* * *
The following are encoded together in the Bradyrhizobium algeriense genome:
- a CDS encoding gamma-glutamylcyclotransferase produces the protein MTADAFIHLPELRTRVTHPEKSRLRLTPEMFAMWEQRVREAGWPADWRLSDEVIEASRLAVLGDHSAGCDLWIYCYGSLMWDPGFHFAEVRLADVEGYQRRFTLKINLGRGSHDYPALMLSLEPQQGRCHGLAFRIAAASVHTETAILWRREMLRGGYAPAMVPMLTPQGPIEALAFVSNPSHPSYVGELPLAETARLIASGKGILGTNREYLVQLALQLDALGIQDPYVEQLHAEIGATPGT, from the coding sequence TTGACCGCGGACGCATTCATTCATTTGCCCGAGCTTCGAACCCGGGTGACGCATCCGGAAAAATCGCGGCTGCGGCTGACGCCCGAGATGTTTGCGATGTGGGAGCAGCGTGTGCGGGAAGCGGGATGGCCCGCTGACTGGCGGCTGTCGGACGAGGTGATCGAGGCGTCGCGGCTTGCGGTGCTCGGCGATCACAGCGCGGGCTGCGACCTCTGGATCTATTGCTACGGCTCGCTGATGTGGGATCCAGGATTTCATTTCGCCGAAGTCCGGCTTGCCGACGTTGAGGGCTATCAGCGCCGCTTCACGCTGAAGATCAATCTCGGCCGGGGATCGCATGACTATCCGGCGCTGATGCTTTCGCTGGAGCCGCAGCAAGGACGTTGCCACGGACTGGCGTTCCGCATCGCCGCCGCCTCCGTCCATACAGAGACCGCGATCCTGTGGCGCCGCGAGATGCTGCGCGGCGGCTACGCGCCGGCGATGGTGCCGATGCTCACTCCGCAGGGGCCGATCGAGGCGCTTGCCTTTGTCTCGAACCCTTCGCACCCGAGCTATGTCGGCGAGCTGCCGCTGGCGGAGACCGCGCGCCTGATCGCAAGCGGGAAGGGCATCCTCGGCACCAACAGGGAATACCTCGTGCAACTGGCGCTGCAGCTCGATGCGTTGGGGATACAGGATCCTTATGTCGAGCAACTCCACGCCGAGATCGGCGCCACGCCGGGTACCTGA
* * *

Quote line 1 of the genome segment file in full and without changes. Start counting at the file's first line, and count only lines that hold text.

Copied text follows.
The following are encoded together in the Bradyrhizobium algeriense genome: